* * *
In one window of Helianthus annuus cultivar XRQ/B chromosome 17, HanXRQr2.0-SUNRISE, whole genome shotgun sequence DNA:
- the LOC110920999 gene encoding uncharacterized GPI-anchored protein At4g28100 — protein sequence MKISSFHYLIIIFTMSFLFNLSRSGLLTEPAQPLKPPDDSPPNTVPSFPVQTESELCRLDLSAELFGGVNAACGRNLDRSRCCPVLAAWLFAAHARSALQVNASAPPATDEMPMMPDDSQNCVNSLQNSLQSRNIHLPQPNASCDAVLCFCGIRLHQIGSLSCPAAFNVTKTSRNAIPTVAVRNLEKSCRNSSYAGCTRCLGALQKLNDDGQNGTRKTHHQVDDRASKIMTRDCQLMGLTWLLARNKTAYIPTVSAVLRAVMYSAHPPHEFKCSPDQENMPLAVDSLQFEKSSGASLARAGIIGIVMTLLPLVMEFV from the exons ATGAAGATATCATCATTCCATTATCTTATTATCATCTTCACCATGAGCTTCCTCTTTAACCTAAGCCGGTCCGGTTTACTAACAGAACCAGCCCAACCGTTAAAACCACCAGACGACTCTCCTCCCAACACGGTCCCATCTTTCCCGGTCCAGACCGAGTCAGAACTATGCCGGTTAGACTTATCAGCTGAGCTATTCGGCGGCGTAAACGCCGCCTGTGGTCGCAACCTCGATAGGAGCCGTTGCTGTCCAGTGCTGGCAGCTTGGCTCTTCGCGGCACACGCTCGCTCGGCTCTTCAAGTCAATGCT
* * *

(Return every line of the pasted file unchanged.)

In one window of Helianthus annuus cultivar XRQ/B chromosome 17, HanXRQr2.0-SUNRISE, whole genome shotgun sequence DNA:
- the LOC110920999 gene encoding uncharacterized GPI-anchored protein At4g28100 — protein sequence MKISSFHYLIIIFTMSFLFNLSRSGLLTEPAQPLKPPDDSPPNTVPSFPVQTESELCRLDLSAELFGGVNAACGRNLDRSRCCPVLAAWLFAAHARSALQVNASAPPATDEMPMMPDDSQNCVNSLQNSLQSRNIHLPQPNASCDAVLCFCGIRLHQIGSLSCPAAFNVTKTSRNAIPTVAVRNLEKSCRNSSYAGCTRCLGALQKLNDDGQNGTRKTHHQVDDRASKIMTRDCQLMGLTWLLARNKTAYIPTVSAVLRAVMYSAHPPHEFKCSPDQENMPLAVDSLQFEKSSGASLARAGIIGIVMTLLPLVMEFV from the exons ATGAAGATATCATCATTCCATTATCTTATTATCATCTTCACCATGAGCTTCCTCTTTAACCTAAGCCGGTCCGGTTTACTAACAGAACCAGCCCAACCGTTAAAACCACCAGACGACTCTCCTCCCAACACGGTCCCATCTTTCCCGGTCCAGACCGAGTCAGAACTATGCCGGTTAGACTTATCAGCTGAGCTATTCGGCGGCGTAAACGCCGCCTGTGGTCGCAACCTCGATAGGAGCCGTTGCTGTCCAGTGCTGGCAGCTTGGCTCTTCGCGGCACACGCTCGCTCGGCTCTTCAAGTCAATGCT